Are Pollsters Sufficiently Factoring the Enthusiasm Gap for 2010 Mid-Terms?

The most challenging aspect of political polling is determining how likely a respondent is to actually cast their vote. Mid-term elections are particularly problematic as motivation is generally much lower than presidential election years. But as we know, the 2010 mid-terms are like no other and the rapid growth of the TEA Party has completely altered these dynamics.

Credible pollsters have employed various methods of weighting particular respondents’ opinions with regard to their stated interest in particular races. Rasmussen has explained their strategies in figuring out precisely who is sufficiently motivated to take the time from their busy lives to actually cast their vote. This is why these superior polling companies consistently yield remarkable results.

However, one consideration that pollsters may be neglecting is the impact of extraordinarily motivated voters. While each citizen can only cast a single vote, there is so much more an individual can do to affect the outcomes of elections. I, for example, am volunteering to make phone calls for Christine O’Donnell’s campaign. I have never set foot in the state of Delaware, but have been compelled to action in this race. I would have never fathomed doing anything like that several months ago, but as uncomfortable as I may feel making phone calls to strangers, my compulsion to do something more for the causes in this election override my anxieties. I know a number of people that are volunteering for political causes for the first time in their lives. They are all supporting conservative candidates.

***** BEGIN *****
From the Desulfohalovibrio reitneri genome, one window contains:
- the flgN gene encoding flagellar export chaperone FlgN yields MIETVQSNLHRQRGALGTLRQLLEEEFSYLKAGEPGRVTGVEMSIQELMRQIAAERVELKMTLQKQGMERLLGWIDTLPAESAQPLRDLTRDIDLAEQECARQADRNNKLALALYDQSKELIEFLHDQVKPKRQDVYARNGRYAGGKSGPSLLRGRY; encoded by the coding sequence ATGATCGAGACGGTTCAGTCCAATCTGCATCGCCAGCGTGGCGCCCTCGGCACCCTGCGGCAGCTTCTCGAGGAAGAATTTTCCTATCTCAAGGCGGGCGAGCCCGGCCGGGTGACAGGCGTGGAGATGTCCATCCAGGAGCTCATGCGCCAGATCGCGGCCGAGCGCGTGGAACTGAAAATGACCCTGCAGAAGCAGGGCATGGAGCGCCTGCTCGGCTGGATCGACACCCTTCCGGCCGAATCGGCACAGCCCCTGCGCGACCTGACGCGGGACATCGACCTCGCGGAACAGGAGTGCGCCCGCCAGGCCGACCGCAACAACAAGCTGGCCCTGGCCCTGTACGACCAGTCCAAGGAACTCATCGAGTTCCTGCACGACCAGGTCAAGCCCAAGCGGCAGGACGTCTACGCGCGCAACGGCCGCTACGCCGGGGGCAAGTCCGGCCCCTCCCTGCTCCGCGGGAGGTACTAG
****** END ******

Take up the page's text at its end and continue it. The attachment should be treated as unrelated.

Democrats have traditionally established stronger ground games to physically get voters to the polls on election day. This has clearly changed and in a mid-term election, where turnout is usually lower, the ground advantage for conservative candidates should significantly impact the final results. It is reasonable to consider that the volunteer efforts of extraordinarily motivated voters could easily tip close elections, particularly those where candidates hold starkly oppositional positions. If this comes to fruition, the Republicans will achieve a truly historic victory, sweeping all the toss-up Senatorial elections and sending Angle, Buck, Miller, Rossi, Paul and maybe even O’Donnell to Washington.

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